S Soghoian, C Heinis, M Su
adverse drug reaction, hypothermia, phenytoin, phenytoin toxicity
S Soghoian, C Heinis, M Su. Phenytoin-induced Hypothermia in a Patient with Mental Retardation. The Internet Journal of Neurology. 2007 Volume 10 Number 1.
Phenytoin toxicity typically presents with ataxia and nystagmus, but a wide range of symptoms may manifest. Hypothermia is a rarely described condition occurring in the setting of phenytoin toxicity. Two previous case reports suggest a relationship between a history of mental retardation (MR) and the development of hypothermia in patients manifesting phenytoin toxicity (1, 2). We report a case of phenytoin-associated hypothermia in a patient with MR who had documented adrenal insufficiency, presumably due to phenytoin toxicity.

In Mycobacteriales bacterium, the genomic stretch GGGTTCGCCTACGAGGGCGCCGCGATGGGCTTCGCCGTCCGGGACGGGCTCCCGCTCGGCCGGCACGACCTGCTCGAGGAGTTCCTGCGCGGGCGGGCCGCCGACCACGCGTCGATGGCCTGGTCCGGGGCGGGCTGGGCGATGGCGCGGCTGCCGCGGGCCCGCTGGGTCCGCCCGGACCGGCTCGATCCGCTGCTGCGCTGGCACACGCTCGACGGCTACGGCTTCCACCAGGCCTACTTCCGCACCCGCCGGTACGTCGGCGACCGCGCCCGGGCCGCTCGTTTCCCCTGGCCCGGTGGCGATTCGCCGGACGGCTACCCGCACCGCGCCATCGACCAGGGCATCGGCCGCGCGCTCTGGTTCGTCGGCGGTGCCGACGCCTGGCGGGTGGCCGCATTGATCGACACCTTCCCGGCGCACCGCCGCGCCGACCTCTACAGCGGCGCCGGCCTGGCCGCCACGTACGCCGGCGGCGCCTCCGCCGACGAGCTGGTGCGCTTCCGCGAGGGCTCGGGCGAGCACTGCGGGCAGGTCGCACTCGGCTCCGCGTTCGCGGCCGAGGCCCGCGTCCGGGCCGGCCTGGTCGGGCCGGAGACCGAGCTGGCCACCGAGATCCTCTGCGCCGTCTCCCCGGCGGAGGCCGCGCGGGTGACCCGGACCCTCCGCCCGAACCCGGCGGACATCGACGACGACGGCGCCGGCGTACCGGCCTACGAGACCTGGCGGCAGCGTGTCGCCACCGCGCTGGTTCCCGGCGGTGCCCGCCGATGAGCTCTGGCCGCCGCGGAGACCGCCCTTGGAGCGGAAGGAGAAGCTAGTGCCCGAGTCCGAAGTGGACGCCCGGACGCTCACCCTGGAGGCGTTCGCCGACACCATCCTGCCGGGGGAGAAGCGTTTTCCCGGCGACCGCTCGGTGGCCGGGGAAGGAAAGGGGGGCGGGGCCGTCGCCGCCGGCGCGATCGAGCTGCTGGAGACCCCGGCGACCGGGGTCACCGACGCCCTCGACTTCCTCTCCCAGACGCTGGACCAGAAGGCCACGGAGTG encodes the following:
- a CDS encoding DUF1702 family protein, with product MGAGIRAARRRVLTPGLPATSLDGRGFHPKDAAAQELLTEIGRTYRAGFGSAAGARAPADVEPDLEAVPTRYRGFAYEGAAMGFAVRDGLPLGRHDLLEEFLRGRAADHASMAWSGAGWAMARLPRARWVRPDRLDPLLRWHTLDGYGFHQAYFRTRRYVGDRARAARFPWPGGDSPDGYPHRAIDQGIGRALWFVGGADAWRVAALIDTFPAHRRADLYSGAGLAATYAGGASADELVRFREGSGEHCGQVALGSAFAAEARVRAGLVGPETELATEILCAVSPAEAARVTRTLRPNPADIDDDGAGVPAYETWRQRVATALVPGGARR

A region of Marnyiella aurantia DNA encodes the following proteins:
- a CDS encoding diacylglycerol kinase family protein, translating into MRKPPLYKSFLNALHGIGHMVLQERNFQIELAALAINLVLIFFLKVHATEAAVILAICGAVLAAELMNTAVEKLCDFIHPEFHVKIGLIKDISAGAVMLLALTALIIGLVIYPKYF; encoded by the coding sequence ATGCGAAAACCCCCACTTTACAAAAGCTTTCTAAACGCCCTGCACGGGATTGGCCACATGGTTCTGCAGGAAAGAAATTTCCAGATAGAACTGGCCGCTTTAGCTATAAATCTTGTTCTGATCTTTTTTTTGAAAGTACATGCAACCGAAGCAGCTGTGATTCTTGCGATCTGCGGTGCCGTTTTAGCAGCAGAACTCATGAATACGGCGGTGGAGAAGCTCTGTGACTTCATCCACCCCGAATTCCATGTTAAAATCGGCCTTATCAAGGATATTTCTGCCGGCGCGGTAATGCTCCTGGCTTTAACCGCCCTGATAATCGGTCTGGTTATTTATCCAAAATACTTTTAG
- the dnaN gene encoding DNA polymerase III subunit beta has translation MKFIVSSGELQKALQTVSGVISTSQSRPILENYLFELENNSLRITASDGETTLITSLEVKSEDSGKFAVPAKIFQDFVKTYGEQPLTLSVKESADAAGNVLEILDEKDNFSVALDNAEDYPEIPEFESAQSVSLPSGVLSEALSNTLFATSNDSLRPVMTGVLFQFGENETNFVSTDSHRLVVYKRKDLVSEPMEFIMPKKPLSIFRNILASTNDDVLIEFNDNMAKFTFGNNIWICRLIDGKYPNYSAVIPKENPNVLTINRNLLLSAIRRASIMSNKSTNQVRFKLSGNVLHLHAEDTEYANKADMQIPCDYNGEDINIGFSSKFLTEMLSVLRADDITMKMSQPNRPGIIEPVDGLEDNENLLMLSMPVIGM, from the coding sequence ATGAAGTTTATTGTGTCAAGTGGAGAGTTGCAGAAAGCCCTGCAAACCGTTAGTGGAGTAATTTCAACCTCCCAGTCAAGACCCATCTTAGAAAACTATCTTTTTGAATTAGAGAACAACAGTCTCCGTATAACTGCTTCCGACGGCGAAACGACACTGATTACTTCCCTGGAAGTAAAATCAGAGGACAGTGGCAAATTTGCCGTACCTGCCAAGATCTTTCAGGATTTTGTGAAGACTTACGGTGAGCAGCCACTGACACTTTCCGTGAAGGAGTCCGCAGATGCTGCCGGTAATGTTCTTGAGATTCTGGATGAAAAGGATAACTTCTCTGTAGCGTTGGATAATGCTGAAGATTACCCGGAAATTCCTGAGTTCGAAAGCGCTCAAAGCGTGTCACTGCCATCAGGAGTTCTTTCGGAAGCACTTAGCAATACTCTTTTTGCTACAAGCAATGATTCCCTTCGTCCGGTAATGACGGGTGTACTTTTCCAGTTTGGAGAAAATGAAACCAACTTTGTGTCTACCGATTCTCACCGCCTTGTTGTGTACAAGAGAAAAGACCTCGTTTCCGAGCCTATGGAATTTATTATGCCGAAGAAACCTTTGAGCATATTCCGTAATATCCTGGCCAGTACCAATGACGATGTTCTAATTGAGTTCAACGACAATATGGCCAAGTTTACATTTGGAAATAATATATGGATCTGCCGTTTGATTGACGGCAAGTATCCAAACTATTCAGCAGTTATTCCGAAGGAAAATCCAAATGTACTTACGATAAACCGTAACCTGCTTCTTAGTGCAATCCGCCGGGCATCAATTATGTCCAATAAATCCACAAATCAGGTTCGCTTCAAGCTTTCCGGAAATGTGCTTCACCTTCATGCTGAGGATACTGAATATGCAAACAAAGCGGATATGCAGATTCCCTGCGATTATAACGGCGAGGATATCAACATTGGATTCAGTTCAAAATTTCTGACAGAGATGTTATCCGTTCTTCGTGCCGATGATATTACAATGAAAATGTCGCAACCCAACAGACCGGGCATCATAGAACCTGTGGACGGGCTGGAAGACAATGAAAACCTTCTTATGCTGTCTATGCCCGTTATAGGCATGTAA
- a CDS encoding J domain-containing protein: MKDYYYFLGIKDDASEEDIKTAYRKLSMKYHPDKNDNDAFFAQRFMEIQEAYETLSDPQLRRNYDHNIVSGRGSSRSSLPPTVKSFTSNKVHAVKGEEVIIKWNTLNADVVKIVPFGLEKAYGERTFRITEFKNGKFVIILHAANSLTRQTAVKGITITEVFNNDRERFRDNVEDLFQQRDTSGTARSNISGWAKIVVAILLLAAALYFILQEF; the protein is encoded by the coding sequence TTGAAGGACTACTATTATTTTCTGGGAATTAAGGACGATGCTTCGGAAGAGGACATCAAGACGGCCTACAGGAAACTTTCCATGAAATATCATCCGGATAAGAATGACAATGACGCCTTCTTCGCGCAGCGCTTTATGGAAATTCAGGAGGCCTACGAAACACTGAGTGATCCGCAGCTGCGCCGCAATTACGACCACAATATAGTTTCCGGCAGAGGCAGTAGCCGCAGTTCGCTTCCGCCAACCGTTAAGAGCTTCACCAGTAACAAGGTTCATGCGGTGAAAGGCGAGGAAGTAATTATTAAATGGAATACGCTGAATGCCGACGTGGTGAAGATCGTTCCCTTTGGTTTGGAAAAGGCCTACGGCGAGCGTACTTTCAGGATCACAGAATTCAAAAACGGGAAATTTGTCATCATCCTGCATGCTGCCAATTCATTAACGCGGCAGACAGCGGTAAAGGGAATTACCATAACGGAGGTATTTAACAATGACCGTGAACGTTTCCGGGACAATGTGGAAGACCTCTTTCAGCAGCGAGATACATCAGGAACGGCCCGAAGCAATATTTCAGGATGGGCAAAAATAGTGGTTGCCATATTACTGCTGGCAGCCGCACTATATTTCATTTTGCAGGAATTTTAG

A 50-year-old white male resident in a group home was found to have an elevated serum phenytoin level during a routine visit to his primary care provider. The patient had no known drug allergies or significant prior adverse drug reactions. His daily medications included bethanechol 15 mg TID, terazosin 4 mg BID, docusate sodium 100 mg BID, ranitidine 150 mg BID, trazodone 200 mg qhs, olanzapine 20 mg qhs, and zinc oxide topical ointment BID. Phenytoin 125mg TID had been added to this regimen one month prior to this presentation for the treatment of new onset seizures of undetermined etiology. There were no other recent medication changes reported by the group home staff. The patient did not use tobacco, alcohol or illicit drugs. Significant past medical history included MR, new onset seizure activity, hepatitis B, chronic cellulitis of the lower extremities, and dyphagia for which a percutaneous enterogastric PEG tube had been inserted one year before. At baseline, he had limited linguistic ability but was alert and able to communicate. His global functioning had declined significantly in recent years and he had been unable to ambulate for the past year.